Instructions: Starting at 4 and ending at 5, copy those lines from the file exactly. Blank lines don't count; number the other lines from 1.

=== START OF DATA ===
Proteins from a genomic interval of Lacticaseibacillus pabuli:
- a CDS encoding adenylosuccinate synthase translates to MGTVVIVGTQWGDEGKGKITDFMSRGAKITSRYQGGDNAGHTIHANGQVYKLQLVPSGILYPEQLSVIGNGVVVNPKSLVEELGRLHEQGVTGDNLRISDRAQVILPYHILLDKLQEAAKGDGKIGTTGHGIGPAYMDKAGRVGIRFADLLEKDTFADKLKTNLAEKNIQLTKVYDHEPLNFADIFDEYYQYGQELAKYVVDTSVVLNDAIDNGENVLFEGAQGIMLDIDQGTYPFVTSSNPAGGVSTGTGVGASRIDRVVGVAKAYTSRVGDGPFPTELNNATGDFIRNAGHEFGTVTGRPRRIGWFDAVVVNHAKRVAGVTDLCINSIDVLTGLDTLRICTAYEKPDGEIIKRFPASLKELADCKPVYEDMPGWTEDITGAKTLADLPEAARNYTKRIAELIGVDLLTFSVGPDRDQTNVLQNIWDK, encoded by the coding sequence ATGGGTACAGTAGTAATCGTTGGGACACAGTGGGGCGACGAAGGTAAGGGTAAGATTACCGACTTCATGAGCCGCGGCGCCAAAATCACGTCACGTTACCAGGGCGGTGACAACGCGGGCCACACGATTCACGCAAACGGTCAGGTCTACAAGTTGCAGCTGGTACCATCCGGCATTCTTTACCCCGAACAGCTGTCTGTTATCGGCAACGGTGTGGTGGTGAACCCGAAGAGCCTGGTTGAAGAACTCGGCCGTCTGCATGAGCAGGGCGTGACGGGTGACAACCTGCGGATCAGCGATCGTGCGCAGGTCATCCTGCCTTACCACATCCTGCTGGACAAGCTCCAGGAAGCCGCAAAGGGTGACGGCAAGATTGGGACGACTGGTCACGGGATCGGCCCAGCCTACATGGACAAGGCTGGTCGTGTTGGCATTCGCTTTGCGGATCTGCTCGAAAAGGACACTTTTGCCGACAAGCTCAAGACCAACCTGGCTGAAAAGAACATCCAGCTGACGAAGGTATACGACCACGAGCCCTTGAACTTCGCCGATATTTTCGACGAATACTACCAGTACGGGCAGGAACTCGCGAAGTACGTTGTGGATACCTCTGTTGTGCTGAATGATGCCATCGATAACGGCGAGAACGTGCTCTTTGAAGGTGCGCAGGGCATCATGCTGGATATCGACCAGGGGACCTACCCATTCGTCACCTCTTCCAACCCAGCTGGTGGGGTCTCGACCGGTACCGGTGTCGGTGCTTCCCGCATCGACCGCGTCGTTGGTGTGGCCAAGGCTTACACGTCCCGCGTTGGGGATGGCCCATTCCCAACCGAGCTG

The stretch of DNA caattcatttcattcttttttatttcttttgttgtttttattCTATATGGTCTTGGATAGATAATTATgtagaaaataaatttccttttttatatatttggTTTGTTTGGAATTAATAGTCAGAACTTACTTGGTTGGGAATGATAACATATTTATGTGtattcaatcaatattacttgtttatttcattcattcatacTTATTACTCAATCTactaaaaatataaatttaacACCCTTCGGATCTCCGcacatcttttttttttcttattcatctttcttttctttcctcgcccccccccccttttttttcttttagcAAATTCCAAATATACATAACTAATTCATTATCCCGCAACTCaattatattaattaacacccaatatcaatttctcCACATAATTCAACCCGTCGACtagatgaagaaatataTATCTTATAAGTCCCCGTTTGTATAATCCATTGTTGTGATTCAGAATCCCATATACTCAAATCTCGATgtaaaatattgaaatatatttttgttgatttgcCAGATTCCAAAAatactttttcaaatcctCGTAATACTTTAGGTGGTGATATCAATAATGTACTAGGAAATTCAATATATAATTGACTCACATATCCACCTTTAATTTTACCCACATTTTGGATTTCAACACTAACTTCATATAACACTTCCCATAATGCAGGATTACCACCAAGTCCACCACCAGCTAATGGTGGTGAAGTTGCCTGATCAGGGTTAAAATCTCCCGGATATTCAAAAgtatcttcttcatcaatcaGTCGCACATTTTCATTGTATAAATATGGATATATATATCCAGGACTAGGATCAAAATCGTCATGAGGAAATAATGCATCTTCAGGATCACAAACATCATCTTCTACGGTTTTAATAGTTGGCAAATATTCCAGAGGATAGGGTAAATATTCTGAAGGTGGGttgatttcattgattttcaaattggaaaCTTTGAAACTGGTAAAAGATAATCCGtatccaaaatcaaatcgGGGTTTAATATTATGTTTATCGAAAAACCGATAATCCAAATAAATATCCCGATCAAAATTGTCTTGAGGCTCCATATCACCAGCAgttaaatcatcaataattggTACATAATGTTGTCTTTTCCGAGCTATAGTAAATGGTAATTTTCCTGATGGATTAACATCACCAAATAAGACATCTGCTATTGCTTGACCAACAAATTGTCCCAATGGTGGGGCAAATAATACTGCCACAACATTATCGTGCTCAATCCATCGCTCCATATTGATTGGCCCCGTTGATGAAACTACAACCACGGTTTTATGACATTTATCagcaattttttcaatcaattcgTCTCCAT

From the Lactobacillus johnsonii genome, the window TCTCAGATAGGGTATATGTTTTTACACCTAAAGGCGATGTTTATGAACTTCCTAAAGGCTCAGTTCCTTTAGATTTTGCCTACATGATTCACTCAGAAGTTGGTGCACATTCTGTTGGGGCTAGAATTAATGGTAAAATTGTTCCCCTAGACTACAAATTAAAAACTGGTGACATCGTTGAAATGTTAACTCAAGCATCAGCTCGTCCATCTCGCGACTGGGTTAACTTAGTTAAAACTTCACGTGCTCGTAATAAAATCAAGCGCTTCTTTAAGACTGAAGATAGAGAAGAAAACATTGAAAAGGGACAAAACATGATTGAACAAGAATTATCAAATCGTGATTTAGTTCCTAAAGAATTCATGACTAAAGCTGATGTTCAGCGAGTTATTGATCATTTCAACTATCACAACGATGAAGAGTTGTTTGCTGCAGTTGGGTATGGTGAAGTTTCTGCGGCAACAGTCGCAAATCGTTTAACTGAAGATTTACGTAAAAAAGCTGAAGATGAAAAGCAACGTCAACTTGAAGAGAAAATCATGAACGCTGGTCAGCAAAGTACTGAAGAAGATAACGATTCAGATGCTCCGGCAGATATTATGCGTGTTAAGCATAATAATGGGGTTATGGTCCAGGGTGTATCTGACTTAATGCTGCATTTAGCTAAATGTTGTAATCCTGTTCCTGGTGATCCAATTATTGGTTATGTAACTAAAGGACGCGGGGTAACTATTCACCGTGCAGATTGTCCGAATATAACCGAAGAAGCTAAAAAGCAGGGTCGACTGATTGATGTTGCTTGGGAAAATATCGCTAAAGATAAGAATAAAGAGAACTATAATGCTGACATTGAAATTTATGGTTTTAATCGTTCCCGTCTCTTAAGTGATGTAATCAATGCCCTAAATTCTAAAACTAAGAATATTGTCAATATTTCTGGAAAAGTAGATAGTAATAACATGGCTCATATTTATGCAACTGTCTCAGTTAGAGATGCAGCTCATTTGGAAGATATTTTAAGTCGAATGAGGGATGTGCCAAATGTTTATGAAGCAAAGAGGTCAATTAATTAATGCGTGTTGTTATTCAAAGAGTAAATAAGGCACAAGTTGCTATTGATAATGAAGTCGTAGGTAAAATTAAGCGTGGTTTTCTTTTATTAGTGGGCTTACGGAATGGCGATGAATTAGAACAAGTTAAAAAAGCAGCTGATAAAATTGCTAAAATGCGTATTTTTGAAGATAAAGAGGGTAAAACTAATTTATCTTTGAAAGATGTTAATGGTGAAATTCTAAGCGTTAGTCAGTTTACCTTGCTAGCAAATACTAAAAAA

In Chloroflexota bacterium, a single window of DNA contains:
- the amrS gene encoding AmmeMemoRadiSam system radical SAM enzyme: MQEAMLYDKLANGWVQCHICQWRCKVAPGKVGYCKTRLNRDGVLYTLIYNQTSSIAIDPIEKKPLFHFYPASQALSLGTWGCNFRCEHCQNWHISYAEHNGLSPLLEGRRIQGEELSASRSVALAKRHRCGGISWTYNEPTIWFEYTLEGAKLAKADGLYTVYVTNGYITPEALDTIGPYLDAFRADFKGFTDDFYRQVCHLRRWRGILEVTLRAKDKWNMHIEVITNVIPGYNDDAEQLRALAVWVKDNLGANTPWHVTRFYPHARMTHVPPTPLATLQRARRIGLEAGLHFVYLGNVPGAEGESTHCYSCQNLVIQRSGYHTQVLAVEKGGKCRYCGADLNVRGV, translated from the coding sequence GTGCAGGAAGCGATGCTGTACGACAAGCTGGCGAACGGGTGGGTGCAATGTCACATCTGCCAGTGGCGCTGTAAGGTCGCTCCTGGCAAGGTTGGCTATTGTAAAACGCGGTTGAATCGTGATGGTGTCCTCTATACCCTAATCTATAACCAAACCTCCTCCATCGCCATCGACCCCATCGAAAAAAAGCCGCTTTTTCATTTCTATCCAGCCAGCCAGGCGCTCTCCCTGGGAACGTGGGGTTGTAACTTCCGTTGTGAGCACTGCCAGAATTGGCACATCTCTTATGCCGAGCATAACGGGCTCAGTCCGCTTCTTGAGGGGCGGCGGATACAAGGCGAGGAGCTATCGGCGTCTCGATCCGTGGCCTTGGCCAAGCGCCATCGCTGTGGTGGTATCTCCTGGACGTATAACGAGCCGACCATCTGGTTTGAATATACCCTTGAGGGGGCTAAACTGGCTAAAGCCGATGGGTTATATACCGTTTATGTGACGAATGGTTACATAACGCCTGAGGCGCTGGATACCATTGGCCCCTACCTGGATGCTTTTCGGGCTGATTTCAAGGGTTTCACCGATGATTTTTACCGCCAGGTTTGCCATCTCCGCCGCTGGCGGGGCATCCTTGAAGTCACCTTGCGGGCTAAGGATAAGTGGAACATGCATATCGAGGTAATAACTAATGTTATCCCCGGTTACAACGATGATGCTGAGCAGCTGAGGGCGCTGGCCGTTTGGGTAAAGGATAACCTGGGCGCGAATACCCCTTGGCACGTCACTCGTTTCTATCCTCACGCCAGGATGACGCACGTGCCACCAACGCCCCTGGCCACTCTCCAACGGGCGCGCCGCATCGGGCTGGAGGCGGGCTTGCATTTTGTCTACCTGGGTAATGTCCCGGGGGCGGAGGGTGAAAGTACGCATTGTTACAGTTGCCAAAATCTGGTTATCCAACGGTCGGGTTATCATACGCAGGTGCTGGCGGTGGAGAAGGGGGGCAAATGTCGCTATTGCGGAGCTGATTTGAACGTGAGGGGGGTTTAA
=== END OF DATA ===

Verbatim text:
From the Lactobacillus johnsonii genome, the window TCTCAGATAGGGTATATGTTTTTACACCTAAAGGCGATGTTTATGAACTTCCTAAAGGCTCAGTTCCTTTAGATTTTGCCTACATGATTCACTCAGAAGTTGGTGCACATTCTGTTGGGGCTAGAATTAATGGTAAAATTGTTCCCCTAGACTACAAATTAAAAACTGGTGACATCGTTGAAATGTTAACTCAAGCATCAGCTCGTCCATCTCGCGACTGGGTTAACTTAGTTAAAACTTCACGTGCTCGTAATAAAATCAAGCGCTTCTTTAAGACTGAAGATAGAGAAGAAAACATTGAAAAGGGACAAAACATGATTGAACAAGAATTATCAAATCGTGATTTAGTTCCTAAAGAATTCATGACTAAAGCTGATGTTCAGCGAGTTATTGATCATTTCAACTATCACAACGATGAAGAGTTGTTTGCTGCAGTTGGGTATGGTGAAGTTTCTGCGGCAACAGTCGCAAATCGTTTAACTGAAGATTTACGTAAAAAAGCTGAAGATGAAAAGCAACGTCAACTTGAAGAGAAAATCATGAACGCTGGTCAGCAAAGTACTGAAGAAGATAACGATTCAGATGCTCCGGCAGATATTATGCGTGTTAAGCATAATAATGGGGTTATGGTCCAGGGTGTATCTGACTTAATGCTGCATTTAGCTAAATGTTGTAATCCTGTTCCTGGTGATCCAATTATTGGTTATGTAACTAAAGGACGCGGGGTAACTATTCACCGTGCAGATTGTCCGAATATAACCGAAGAAGCTAAAAAGCAGGGTCGACTGATTGATGTTGCTTGGGAAAATATCGCTAAAGATAAGAATAAAGAGAACTATAATGCTGACATTGAAATTTATGGTTTTAATCGTTCCCGTCTCTTAAGTGATGTAATCAATGCCCTAAATTCTAAAACTAAGAATATTGTCAATATTTCTGGAAAAGTAGATAGTAATAACATGGCTCATATTTATGCAACTGTCTCAGTTAGAGATGCAGCTCATTTGGAAGATATTTTAAGTCGAATGAGGGATGTGCCAAATGTTTATGAAGCAAAGAGGTCAATTAATTAATGCGTGTTGTTATTCAAAGAGTAAATAAGGCACAAGTTGCTATTGATAATGAAGTCGTAGGTAAAATTAAGCGTGGTTTTCTTTTATTAGTGGGCTTACGGAATGGCGATGAATTAGAACAAGTTAAAAAAGCAGCTGATAAAATTGCTAAAATGCGTATTTTTGAAGATAAAGAGGGTAAAACTAATTTATCTTTGAAAGATGTTAATGGTGAAATTCTAAGCGTTAGTCAGTTTACCTTGCTAGCAAATACTAAAAAA

In Chloroflexota bacterium, a single window of DNA contains: